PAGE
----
The Totally Unofficial & Unauthorized
John L's Bread Pages
U.S./U.K. Discography plus Concert Photos, Reviews and Commentary.
This "breadsite" is dedicated to all who appreciate the music of Bread – including those
who are willing to look beyond the hits and become aware of the fact that categorization
of this talented and amazing band as only a "soft-rock group" is inaccurate and unfair.
xThis page ("Page One") updated November 30, 2020.

include the continuation of the six-part "essay" started on this page plus a list of acknowledgements and links to various relevant websites.  Also Larry, Mike and Jimmy in memoriam.



BREAD RELEASES in the U.S. and U.K. (updated Sept. 18, 2015).

LIST OF BREAD SONGS (updated July 11, 2019): Songs are listed with reference to the original albums, and Billboard chart information is indicated for the thirteen U.S. hits. A supplementary list augmented with additional compilations is found here.

Solo & Duo Releases, Part 1 – Gates (updated Feb. 13, 2009): Includes David Gates' early rockabilly singles and notes on his collaborations with Billy Dean and Melissa Manchester. Check out footnote "D2" for a photo of a David Gates 78 rpm record!

Solo & Duo Releases, Part 2 – Griffin, Botts and Knechtel (updated Jan. 18, 2021): Includes James Griffin's start on the Reprise label in 1962 through his duet with Holly released in April, 2005 and ultimately retrospectives with some rare material such as the new Jimmy Griffin Archive Series on CD! Also included is a rare LP pressed for the Armed Forces Radio & TV Services. His rare 1976 duet with Terry Sylvester on "Travellin' Boy" is indicated here.

Related Groups which include one or more Bread members (updated Nov. 23, 2020): The Fencemen, The Avalanches, The De-Fenders, The Deuce Coupes, The Darts, The Vanguard Voyagers, The Pleasure Fair (aka The Rainy Day People), The Morning Glories, The Travelers 3 / Na Kama Hele, Joshua Fox, Black Tie, The Remingtons, and GYG (Griffin, Yancey and Guilbeau).


One may have heard a lot about Memphis studios like Sun and Stax, but hardly ever about Shoe where Jimmy Griffin spent some time. A video about the history and significance of Shoe Productions originated from crowdsourcing and represents years of hard work to assemble everything. This 80-minute video is online and available for downloading or on DVD, and its trailer is here. A major (albeit brief) highlight is the reunion of seasoned Shoe veterans overdubbing one of the many demos made thirty years earlier by Jimmy. And for one of the album cuts Jimmy did with Terry Sylvester and Shoe personnel, click here.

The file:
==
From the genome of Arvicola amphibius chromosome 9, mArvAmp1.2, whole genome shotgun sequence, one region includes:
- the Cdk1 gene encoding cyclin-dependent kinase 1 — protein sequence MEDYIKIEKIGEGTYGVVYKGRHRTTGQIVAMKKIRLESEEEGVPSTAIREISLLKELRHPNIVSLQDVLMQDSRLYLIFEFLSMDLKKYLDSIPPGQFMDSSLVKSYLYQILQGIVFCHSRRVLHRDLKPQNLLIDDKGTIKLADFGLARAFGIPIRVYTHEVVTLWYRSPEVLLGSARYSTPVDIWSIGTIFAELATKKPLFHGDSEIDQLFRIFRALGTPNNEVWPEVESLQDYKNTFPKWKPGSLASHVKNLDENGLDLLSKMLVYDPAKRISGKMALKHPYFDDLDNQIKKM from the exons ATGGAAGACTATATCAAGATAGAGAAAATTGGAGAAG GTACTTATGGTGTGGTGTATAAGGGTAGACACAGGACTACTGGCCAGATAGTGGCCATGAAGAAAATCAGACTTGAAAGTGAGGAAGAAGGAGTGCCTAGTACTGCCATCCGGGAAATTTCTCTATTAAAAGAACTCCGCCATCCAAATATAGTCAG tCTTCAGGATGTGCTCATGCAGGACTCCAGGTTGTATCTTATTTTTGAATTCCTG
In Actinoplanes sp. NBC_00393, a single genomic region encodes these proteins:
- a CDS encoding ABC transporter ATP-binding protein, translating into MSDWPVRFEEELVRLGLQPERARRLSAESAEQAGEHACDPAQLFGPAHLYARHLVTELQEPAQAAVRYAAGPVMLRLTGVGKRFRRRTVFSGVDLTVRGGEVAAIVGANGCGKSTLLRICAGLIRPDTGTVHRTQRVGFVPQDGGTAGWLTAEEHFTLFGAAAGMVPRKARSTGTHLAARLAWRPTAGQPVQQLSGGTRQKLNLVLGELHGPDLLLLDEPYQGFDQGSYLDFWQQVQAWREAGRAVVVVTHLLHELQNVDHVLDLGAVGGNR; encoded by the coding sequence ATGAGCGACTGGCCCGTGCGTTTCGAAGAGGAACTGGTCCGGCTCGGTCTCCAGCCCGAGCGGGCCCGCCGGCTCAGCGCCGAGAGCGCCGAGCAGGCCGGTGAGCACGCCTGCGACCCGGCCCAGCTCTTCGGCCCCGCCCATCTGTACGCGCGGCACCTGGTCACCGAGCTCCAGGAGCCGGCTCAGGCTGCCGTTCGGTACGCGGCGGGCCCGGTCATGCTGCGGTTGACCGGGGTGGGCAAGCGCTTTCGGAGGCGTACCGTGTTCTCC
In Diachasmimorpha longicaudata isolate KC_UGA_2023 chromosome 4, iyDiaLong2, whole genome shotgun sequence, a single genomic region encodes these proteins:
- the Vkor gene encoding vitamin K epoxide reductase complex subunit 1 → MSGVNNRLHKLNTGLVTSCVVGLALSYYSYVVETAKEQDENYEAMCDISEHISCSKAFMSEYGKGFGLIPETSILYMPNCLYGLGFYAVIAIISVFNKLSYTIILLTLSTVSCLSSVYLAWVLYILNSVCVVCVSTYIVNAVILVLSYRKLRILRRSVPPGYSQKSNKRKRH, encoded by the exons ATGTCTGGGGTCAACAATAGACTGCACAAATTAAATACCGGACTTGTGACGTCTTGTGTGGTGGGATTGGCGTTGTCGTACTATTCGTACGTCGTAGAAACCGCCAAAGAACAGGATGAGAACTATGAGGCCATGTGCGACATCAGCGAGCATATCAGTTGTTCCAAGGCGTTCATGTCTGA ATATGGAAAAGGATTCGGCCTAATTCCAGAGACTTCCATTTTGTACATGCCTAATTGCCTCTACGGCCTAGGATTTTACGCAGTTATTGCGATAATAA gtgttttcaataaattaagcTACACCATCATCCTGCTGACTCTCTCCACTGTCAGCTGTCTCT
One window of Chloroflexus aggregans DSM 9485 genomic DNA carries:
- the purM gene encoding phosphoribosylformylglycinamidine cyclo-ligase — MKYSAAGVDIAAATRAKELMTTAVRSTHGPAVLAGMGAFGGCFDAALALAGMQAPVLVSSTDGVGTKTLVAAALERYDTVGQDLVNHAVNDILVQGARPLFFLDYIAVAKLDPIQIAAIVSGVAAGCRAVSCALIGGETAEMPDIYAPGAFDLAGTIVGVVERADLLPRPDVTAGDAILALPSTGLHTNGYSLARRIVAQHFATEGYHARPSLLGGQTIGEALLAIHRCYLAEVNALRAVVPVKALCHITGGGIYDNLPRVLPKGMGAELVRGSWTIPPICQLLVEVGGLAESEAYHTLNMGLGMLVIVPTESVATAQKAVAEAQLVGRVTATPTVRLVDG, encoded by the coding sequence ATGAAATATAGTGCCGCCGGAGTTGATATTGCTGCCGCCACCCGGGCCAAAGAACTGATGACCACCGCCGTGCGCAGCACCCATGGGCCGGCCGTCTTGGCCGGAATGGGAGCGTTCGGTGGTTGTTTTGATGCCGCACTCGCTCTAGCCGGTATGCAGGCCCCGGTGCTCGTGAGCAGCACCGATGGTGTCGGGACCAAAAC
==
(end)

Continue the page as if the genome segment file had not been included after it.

The definitive biography of Bread by Malcolm Searles – "Bread, A Sweet Surrender" – is still in print. Go here for information. (It's probably a bit more pricey on Amazon.com.)


  • Rare Bread-related videos can be found on Malcolm's channel. Click here.
  • Bread certainly did rock out in concert:  Watch Mike's rendition of "Long Tall Sally" and Jimmy starting the show with "Fancy Dancer."
  • As for the 1996-97 worldwide tour:  David, Jimmy and Mike introduced new songs: "Mirror Mirror," "Just Say When" and "The Wait."
  • Here is a scene from "They Said It With Music" featuring Jimmy Griffin as a Civil War soldier. (More information about this show is on Page Two.)
  • The use of a Jimmy song in a movie preview is here. (See below about "Something Else Altogether.")
  • The GYG video, "Down In The Sunken Road" is here.
  • And you can enter a search on YouTube for "Bread" or any of its members: David Gates, Jimmy (or James) Griffin, Mike Botts, Larry Knechtel and Robb Royer.



As excellent and tasteful have been the David Gates songs that many of us grew up with and love, notions about Bread that are based only on top-40 radio listening are not entirely valid.

Being a long-time Bread fan – ever since hearing "Make It With You" blasting out of my brand-new 1970 Gremlin's AM radio – I continue to be most impressed by the amazing variety and depth of Bread's material above and beyond the "baker's dozen" Billboard chart hits that made it onto the airwaves. Now that the entire Bread LP catalog has been made available on CDs (it took awhile!), one can easily experience B-sides and album cuts which range from the ethereal to the metallic. (Bread Zeppelin indeed!)

You need not just take my word for the above which probably flies in the face of what you may have come to understand from years of radio listening. Indeed, those Bread hits were certainly worthy of scoring high on the record charts (one example of which is here). Now one can sample and/or download any of the 70-plus Bread releases on such sites as Amazon.com. And then you get to hear more than just one lead singer, for one thing.